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J R Soc Med. Jul 2003; 96(7): 333–337.
PMCID: PMC539536

Can we see more outpatients without more doctors?

Michelle L Hughes, BA PHYSIO, Stephen J Leslie, BSc MRCP,1 Gordon K McInnes, MB DCH,2 Kathleen McCormac, MLitt RCNT, and Norman R Peden, MA FRCPE


A reduction in the number of return patients attending general cardiology clinics, if achievable without harm, would improve access for newly referred patients. Outpatient clinic letters (525) sent to general practitioners over a three-month period were reviewed. Simultaneously, physicians' opinions were collected by questionnaire. A subset of 30 clinic patients who attended three local general practitioners were studied to identify how many were assessed in primary care, and how often, in a six-month period. The hospital records of these patients were reviewed to determine whether information about these visits to the general practitioner was documented in the hospital notes.

From the outpatient clinics the discharge rates were only 26% and the reason for further clinic review was often not clear. The fact that many patients had no intervention or treatment change performed at the clinic (42%) indicates that patients are reviewed to assess symptom change rather than to receive further interventions. The use of fixed times for review appointment (six months or 1 year) suggests that the intervals are determined by habit rather than clinical indication. A high proportion of patients (28/30) were reviewed at least once in primary care by general practitioners between hospital clinic visits and 20/30 were seen three or more times. There was poor documentation of these consultations in the hospital case notes, and so hospital physicians may be unaware that symptoms are under regular review in primary care.

This study suggests that a substantial proportion of current cardiology return outpatients do not require regular outpatient review. However, alternative management demands good communication and exchange of information between secondary and primary care, development of formal written discharge planning in outpatient letters and other forms of follow-up.


Waiting times to see a cardiologist in the UK are often long; thus patients with cardiovascular conditions are often managed by non-cardiologists. It is possible, however, that changes to current practice would help reduce waiting times for cardiology, and outpatient services are an obvious area for attention. Most patients seen in outpatient clinics are 'returns'—i.e. patients who have been seen previously. Which cardiac patients benefit from outpatient follow-up is unclear. This study was designed to determine whether it may be possible to reduce the numbers of return patients attending cardiology clinics, thereby increasing access to specialist care for newly referred patients.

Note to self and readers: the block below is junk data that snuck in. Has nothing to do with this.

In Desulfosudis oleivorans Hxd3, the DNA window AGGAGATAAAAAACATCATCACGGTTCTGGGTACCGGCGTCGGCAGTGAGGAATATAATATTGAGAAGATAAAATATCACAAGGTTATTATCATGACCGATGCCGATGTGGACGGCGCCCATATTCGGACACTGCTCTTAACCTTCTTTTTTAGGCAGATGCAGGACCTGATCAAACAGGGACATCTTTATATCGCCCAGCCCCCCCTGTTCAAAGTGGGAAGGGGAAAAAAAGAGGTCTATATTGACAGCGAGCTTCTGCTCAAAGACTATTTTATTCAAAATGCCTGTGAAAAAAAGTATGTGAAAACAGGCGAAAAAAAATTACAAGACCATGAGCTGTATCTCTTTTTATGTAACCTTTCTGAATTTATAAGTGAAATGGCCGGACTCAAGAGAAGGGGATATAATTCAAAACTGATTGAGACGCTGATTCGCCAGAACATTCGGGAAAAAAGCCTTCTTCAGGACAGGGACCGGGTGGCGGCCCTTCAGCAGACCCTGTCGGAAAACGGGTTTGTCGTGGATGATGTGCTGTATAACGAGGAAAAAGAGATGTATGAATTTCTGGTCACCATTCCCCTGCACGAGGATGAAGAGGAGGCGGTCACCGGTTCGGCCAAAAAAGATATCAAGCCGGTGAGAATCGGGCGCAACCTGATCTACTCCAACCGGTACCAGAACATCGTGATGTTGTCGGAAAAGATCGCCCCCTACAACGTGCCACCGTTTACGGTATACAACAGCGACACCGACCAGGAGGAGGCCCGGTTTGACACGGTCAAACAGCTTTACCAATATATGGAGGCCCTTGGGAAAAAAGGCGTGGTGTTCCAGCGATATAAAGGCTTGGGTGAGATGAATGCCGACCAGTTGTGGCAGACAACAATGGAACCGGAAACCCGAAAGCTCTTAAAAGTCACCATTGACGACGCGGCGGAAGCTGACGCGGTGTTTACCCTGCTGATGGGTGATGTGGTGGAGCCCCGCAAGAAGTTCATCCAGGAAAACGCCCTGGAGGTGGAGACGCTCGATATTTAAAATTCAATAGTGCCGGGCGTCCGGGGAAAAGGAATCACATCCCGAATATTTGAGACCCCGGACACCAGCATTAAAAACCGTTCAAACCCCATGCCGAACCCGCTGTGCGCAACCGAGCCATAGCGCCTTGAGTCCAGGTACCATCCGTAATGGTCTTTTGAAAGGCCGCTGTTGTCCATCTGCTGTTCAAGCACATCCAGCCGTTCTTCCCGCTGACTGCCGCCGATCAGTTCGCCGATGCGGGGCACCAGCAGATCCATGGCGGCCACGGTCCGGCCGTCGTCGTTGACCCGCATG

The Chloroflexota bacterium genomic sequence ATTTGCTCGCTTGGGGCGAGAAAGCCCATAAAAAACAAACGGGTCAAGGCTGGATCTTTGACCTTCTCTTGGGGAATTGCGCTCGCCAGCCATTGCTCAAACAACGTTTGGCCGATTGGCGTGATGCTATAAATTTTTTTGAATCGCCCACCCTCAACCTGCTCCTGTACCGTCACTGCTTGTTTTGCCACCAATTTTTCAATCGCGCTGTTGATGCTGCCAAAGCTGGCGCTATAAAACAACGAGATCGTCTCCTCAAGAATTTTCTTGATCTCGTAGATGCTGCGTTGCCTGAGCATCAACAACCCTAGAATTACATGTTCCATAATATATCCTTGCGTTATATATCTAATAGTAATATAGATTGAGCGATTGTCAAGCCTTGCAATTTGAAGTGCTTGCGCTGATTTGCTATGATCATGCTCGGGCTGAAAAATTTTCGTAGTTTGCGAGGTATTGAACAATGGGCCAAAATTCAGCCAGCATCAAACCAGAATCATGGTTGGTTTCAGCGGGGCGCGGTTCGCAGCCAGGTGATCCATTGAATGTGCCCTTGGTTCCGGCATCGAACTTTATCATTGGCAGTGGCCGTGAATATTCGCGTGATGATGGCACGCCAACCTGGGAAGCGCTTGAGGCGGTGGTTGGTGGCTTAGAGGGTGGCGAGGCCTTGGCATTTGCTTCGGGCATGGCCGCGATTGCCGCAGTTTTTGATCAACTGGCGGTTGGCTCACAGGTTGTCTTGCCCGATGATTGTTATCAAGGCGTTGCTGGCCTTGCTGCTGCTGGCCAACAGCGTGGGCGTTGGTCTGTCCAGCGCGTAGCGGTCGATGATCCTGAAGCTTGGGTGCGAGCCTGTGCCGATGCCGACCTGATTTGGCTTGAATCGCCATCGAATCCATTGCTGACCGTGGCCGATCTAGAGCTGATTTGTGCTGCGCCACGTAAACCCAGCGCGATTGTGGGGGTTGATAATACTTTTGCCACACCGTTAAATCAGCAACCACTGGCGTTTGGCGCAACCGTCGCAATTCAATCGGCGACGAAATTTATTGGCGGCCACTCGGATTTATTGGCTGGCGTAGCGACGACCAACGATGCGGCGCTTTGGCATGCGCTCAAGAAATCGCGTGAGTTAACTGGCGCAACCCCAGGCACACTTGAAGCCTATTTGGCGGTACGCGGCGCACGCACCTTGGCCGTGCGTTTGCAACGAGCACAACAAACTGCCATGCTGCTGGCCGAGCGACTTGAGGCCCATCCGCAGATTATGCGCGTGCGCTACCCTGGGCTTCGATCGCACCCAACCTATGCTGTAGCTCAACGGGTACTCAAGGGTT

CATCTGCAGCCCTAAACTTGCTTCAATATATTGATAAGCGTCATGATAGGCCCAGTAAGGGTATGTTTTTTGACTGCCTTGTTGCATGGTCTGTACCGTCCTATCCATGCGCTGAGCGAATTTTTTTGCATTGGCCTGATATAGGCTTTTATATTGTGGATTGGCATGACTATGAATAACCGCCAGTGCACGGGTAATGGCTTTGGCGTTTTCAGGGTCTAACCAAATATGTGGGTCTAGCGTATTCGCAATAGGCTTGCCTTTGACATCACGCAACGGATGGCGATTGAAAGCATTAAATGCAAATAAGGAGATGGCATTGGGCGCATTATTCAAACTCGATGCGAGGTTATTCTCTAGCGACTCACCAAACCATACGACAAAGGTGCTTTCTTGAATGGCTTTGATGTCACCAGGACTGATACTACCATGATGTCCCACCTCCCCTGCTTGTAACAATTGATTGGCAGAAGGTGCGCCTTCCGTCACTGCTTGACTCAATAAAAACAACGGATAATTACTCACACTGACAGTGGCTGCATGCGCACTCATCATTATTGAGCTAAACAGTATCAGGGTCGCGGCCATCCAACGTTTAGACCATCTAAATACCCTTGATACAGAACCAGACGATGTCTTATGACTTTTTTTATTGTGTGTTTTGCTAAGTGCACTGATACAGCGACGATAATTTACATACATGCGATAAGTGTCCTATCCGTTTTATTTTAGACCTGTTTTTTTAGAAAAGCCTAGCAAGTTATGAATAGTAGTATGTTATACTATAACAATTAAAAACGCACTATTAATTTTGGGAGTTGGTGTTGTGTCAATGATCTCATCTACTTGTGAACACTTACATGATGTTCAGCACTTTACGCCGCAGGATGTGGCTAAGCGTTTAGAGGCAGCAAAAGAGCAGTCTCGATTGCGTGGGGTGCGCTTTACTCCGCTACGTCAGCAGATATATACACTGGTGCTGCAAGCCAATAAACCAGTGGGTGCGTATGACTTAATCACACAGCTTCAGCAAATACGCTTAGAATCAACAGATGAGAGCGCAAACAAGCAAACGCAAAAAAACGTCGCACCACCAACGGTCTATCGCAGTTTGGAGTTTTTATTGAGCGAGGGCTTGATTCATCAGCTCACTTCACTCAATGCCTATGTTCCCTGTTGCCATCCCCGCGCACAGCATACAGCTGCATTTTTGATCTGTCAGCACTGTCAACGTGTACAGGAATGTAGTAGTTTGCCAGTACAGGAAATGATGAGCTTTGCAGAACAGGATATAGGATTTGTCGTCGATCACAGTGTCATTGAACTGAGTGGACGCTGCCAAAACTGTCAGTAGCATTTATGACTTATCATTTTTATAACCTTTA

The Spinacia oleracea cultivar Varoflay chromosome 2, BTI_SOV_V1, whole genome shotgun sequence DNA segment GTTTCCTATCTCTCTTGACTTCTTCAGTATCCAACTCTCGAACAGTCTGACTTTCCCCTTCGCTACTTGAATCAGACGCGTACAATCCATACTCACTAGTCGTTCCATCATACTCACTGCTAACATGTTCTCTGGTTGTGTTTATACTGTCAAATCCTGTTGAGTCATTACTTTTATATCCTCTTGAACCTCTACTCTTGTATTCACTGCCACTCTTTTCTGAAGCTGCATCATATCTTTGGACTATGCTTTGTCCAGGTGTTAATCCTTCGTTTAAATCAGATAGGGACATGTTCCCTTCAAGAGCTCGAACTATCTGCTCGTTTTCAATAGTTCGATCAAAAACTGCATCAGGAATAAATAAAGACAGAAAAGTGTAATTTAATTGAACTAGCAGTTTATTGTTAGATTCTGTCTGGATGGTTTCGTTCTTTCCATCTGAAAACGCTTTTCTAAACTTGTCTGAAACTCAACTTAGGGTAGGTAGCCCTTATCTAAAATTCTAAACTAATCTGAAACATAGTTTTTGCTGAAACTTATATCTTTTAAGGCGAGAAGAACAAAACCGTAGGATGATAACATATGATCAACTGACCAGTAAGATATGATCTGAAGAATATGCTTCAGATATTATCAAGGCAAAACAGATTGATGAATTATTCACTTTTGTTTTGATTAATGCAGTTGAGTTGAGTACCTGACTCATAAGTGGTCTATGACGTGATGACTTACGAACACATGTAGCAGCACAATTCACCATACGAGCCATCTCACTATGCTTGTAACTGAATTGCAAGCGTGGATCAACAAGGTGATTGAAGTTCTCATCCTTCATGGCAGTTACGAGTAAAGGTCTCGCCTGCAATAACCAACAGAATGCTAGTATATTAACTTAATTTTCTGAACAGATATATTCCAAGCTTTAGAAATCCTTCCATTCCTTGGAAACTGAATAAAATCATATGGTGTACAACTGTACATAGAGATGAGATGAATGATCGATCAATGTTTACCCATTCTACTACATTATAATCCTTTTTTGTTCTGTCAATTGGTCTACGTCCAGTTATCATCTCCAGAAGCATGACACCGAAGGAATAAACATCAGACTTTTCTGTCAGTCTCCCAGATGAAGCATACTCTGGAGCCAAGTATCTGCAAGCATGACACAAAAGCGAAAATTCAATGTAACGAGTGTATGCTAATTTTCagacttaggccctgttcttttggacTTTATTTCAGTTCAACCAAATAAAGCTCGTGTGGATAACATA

Data were collected retrospectively on return patients seen at cardiology outpatient clinics in two district general hospitals within one acute NHS trust in Scotland. Clinic letters sent to general practitioners over a three-month period were retrieved in electronic form from the relevant medical secretaries, anonymized, and reviewed1 by two independent observers. Both observers reviewed all letters. Observer 1 is a specialist registrar in cardiology, while observer 2 is a project manager in redesign with a background in physiotherapy. There was good agreement between observers. Simultaneously physicians' views were collected by questionnaire. A subset of 30 clinic patients who attended three local general practitioners were studied to see how many were seen in primary care and how often they were seen over a six-month period. The hospital records of these patients were reviewed to determine whether they contained information about these visits to the general practitioner.

Data are expressed as absolute value and percentage unless otherwise stated. Differences between responses were assessed by non-parametric tests; chi-squared and binomial multisample tests. Data from observer 1 are reported.


525 clinic letters were retrieved. Eleven doctors were involved in reviewing patients in these general cardiology clinics—three consultants and eight non-consultant physicians. 323 patients (59%) were male. The average age was 61 years.

Quality of clinic letter documentation